Tobacco and Lung Cancer – The Deadly Connection

Tobacco and Lung Cancer – The Deadly Connection
June 27 04:10 2022 by admin Print This Article

Worldwide, smoking is the most common cause for lung cancer contributing to anywhere between 80 to 90% of all lung cancer cases depending on the country. Both active smokers and those who are constantly exposed to cigarette smoke (second-hand smoke) can develop lung cancer. The cancer is of two types – small cell lung cancer where the cancer cells are small and round in shape, while in non-small-cell lung cancer, the cancer cells are larger and oblong.

The risk comes from the following reasons:

  1. Cigarettes are made of over 7000 harmful chemicals, out of which over 70 are carcinogenic, or cancer-causing.
  2. Further, the way cigarettes are made and the chemicals used have also evolved over the years. As a result, more people are dying from cigarettes or developing lung cancer, compared to the 1950s or 60s.
  3. Cigarettes contain nicotine which is addictive, so frequent smokers find it very difficult to quit.
  4. A family history of smoking or lung cancer

Types of tobacco use/abuse

Tobacco use is a popular indulgence and has a history of over 12300 years. In the modern world, it is used or abused in the following ways:

  • Chewing tobacco leaves, which is popular in rural Asia, Africa and Latin-America
  • Chewing, and swallowing mouth-fresheners laced with plenty of tobacco (called ghutka in India)

The above 2 types increase the risk of oral and other cancers, but not lung cancer

  • Smoking cigarettes – the most common option
  • Smoking cigars and cheroots which are thicker and pack more tobacco
  • Smoking cigarillos, beedis and kreteks which are thin rolls containing coarse tobacco powder
  • Smoking loose tobacco powder using different types of pipe
  • Non-smoking tobacco such as snuff which involves stuffing the nose with a tobacco-based product

The Connection

So what exactly is the connection? Why does tobacco consumption increase the risk of cancer? To understand this, we need to understand the structure of the lungs. The lungs are responsible for transporting oxygen that is taken from inhaled air, in to, and carbon-di-oxide out of – the tissues and cells of the body. Tiny air-sacs called alveoli present throughout the lungs are exactly where the exchange of gas between the blood and the lungs happen.

The inhaled air can contain dust, smoke, water vapor and innumerable toxins, pollutants or contaminants. There are tiny cilia or hair-like particles which act like a brush in the airways to trap these particles and expel them when we exhale, cough or sneeze.

Tobacco smoke affects lungs in the following 5 ways, primarily:

  • Damage to the Alveoli: The alveoli are delicate and start getting damaged gradually from tar or nicotine deposits in tobacco. If the smoking is mild or the person quits over time, the alveoli are slowly regenerated. Else, the damage is permanent leading to a condition called emphysema, which causes shortness of breath even when one is passive.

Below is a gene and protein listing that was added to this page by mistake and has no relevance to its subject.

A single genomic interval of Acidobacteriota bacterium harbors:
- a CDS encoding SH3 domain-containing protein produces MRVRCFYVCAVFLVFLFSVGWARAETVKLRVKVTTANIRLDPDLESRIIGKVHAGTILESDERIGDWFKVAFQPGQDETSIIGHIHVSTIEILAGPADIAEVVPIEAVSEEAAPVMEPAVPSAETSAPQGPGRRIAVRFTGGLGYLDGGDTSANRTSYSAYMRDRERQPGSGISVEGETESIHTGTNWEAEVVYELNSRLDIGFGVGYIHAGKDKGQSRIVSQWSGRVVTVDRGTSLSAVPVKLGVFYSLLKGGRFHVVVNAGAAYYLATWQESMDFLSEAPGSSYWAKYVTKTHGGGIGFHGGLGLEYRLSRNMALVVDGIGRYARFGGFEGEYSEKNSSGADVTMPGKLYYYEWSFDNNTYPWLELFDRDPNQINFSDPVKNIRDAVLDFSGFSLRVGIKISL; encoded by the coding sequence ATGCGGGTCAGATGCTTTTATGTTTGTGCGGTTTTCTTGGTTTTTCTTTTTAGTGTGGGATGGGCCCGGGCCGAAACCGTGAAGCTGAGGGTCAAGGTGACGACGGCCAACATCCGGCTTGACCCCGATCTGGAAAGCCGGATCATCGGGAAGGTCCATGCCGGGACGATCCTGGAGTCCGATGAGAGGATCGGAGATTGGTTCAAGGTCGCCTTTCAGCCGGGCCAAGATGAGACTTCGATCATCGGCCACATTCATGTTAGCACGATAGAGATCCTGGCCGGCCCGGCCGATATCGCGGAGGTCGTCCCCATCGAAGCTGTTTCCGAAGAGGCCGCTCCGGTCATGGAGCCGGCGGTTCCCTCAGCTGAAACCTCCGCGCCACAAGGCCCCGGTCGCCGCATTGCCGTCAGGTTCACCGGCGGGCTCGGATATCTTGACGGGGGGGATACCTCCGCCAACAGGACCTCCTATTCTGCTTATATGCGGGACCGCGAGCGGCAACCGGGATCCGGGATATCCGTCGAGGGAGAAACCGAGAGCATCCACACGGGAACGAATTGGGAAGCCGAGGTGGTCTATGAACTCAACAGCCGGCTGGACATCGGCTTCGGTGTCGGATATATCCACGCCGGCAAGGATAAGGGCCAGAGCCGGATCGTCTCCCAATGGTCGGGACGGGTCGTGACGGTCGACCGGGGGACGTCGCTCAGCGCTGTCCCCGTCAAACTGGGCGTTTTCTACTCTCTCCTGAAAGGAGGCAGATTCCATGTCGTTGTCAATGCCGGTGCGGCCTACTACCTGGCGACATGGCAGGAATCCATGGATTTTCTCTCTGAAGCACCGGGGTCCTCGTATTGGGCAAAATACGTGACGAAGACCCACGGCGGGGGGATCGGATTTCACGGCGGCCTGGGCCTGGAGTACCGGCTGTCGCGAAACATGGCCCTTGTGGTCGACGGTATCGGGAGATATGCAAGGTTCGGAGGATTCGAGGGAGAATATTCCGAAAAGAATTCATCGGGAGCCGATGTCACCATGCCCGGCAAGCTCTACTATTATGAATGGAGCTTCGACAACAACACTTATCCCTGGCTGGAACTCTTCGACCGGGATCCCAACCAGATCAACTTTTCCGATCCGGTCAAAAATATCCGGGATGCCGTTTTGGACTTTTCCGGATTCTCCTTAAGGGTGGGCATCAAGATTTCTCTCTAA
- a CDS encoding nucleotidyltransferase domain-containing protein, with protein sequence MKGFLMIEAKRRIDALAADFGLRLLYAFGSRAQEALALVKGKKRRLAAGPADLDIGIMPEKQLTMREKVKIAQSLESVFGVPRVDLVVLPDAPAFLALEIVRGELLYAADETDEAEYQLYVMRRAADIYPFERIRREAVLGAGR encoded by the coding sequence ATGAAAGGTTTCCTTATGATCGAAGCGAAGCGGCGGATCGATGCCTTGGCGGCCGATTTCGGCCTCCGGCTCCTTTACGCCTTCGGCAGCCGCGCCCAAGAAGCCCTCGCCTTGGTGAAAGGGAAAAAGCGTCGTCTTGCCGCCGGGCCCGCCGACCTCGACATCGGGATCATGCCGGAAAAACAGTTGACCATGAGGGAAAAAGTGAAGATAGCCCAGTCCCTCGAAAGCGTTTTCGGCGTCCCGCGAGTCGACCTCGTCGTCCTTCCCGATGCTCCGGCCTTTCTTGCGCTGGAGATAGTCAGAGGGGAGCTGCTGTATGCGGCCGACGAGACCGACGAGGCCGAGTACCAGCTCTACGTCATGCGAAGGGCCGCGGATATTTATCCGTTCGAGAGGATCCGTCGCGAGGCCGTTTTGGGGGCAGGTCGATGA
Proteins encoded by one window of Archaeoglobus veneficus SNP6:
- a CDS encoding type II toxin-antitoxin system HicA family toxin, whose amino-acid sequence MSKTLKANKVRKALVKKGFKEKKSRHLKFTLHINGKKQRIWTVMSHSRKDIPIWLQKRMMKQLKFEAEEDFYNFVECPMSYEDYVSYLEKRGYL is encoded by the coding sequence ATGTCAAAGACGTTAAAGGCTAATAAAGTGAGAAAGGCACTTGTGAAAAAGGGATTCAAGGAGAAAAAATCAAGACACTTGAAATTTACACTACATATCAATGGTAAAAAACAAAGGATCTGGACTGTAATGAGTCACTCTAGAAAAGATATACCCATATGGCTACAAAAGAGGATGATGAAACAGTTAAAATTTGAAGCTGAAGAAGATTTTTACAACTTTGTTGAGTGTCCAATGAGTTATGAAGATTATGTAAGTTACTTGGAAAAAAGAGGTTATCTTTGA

• Damage to the Cilia: Over time, the cilia get damaged and dysfunctional from all the chemicals coming in through tobacco products. Filtering no longer happens efficiently and effectively which increases the risk of infection.
  • Airway inflammation: The airways and lungs get inflamed with time, and develop scar tissue, both of which make breathing difficult for the person. Ineffective breathing means less oxygen available to the body, and hence more likelihood of disease.
  • Cell behavior: The chemicals in tobacco products damage the DNA which carry the blueprint for how cells grow, multiply and behave. For example, benzo[a]pyrene (BaP) damages a part of the DNA which protects body cells against cancer. The DNA goes through unhealthy mutations including uncontrolled growth which can eventually form a tumor.
  • Chemicals sticking to DNA: The unhealthy DNA mutations are also caused by toxic chemicals that start sticking to the DNA. For example, chromium present in tobacco products causes other toxic chemicals to stick to DNA, which increases the risk of cancer.

Other cancers caused by tobacco

Tobacco products are toxic enough to cause cancer in various parts of the body such as:

  • Mouth
  • Pharynx (throat)
  • Larynx (voice box)
  • Esophagus
  • Stomach
  • Kidney
  • Liver
  • Cervix
  • Pancreas
  • Bladder
  • Colon/rectum
  • Increases the risk of a type of cancer called – acute myeloid leukemia

People who do not smoke are at much reduced risk of any of these cancers.

Other lung conditions impacted by tobacco

Tobacco not only causes lung cancer but a host of other lung conditions, or it can worsen already existing lung-conditions.